‘Hopefully he’s a man and he’s going to step up tomorrow when I come after him. I’m not going to try and hurt him, I’m going to try to fight him.’
On Tuesday, Corvo did a little backpedaling, saying that he had “foot-in-mouth syndrome” when he reacted to the lack of suspension.
“It was just a situation where I said to much and maybe put my individual priorities over team priorities, but I haven’t seen the hit,” Corvo said.
The blueliner is feeling better after having headaches the last three days. He’ll be in the lineup vs. the Senators Tuesday, so look for him to make good on his words and find Turris.
|Greg Zanon won’t play for Bruins Tuesday night||02.28.12 at 12:17 pm ET|
Bruins coach Claude Julien said after Tuesday’s morning skate that he expects additions Brian Rolston and Mike Mottau to be in the lineup when the B’s take on the Senators Tuesday night. Greg Zanon just arrived in Boston and did not take part in the morning skate and will not play Tuesday.
Julien added that forward Shawn Thornton, who has been sick recently, is expected to be in the lineup. Thornton was present for Tuesday’s morning skate.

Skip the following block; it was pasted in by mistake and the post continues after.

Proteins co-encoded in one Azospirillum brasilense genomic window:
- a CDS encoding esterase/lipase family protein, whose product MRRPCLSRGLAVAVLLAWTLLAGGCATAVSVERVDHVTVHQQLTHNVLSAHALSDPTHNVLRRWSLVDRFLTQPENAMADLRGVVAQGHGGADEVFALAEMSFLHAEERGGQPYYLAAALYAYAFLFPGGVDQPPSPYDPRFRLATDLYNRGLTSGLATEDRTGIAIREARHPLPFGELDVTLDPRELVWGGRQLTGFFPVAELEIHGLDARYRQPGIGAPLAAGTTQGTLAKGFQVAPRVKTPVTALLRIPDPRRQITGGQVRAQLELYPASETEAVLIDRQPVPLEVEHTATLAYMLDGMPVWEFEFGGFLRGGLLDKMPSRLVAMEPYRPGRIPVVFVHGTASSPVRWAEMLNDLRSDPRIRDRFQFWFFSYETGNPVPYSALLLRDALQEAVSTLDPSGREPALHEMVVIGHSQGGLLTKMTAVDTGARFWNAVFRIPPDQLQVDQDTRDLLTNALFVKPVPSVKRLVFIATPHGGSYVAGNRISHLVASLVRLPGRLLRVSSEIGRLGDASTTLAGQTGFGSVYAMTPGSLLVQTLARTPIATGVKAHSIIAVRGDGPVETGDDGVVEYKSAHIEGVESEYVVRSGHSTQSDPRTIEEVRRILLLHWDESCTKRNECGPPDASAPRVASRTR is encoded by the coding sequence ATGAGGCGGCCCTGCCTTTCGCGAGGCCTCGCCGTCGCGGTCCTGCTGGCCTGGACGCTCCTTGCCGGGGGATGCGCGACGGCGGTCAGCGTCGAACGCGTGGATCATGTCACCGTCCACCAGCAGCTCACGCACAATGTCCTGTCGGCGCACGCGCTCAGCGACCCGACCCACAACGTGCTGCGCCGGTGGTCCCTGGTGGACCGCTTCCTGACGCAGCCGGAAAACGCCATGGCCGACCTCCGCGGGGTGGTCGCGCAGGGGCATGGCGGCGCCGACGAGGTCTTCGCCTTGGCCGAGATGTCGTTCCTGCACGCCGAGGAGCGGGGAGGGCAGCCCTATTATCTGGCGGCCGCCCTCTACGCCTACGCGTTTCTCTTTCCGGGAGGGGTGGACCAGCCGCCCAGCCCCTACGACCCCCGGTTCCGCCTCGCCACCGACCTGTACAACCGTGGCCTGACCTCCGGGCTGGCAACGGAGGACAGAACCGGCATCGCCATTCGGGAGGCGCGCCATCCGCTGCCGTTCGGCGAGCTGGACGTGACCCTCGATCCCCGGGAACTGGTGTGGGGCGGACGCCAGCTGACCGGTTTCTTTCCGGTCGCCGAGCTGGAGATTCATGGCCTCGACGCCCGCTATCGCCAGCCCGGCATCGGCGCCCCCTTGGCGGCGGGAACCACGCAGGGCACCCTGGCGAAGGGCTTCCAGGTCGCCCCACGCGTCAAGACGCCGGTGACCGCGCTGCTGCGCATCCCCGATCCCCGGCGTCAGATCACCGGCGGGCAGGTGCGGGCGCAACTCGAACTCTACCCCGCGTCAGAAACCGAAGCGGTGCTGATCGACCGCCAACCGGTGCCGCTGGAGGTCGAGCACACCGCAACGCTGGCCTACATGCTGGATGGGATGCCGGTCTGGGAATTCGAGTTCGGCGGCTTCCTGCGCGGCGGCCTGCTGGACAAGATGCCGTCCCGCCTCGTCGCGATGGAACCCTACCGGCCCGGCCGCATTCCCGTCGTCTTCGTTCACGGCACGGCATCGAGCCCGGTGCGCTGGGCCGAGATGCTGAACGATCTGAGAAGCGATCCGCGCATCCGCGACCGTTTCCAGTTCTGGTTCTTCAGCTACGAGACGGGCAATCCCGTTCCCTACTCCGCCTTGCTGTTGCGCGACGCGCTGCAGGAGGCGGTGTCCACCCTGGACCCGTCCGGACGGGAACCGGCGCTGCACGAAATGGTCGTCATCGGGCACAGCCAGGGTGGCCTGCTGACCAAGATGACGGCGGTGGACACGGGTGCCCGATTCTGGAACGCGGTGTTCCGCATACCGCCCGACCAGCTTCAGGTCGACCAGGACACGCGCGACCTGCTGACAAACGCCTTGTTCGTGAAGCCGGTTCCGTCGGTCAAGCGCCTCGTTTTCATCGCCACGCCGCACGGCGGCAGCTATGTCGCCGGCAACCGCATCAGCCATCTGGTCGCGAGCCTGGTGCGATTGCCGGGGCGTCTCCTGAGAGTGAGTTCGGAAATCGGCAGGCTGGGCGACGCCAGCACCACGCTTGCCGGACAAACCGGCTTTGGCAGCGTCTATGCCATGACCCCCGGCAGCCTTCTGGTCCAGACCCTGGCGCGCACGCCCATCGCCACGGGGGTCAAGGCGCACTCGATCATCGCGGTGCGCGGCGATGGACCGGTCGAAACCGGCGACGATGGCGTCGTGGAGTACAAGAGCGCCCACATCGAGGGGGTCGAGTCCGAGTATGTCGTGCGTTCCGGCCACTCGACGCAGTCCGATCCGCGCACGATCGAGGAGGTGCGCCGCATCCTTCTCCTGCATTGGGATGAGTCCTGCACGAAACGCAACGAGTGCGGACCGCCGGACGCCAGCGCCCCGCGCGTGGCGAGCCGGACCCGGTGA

Rolston, who was acquired with Mottau from the Islanders Monday, centered Benoit Pouliot and Jordan Caron in the morning skate.
Julien said he was “really happy with the moves, which provide the B’s with depth for the stretch run.
“Depth doesn’t mean they don’t belong in our lineup,” Julien said, “it means we have a lot more options now.”
|Bruins recall Max Sauve on emergency basis||02.28.12 at 10:28 am ET|
The Bruins recalled forward Max Sauve on an emergency basis Tuesday, and he will available for the team’s morning skate.
The B’s had recalled Sauve up Monday, but sent him down following the two trades the team had made. Both Brian Rolston and Mike Mottau are expected to be in Boston Tuesday, though Greg Zanon could be a little late, according to general manager Peter Chiarelli.
|Peter Chiarelli: Greg Zanon a ‘warrior,’ Steven Kampfer lost swagger||02.27.12 at 6:15 pm ET|
Here are a few quick highlights of Bruins general manager Peter Chiarelli‘s press conference to announce the team’s two trades on Monday:
On Greg Zanon: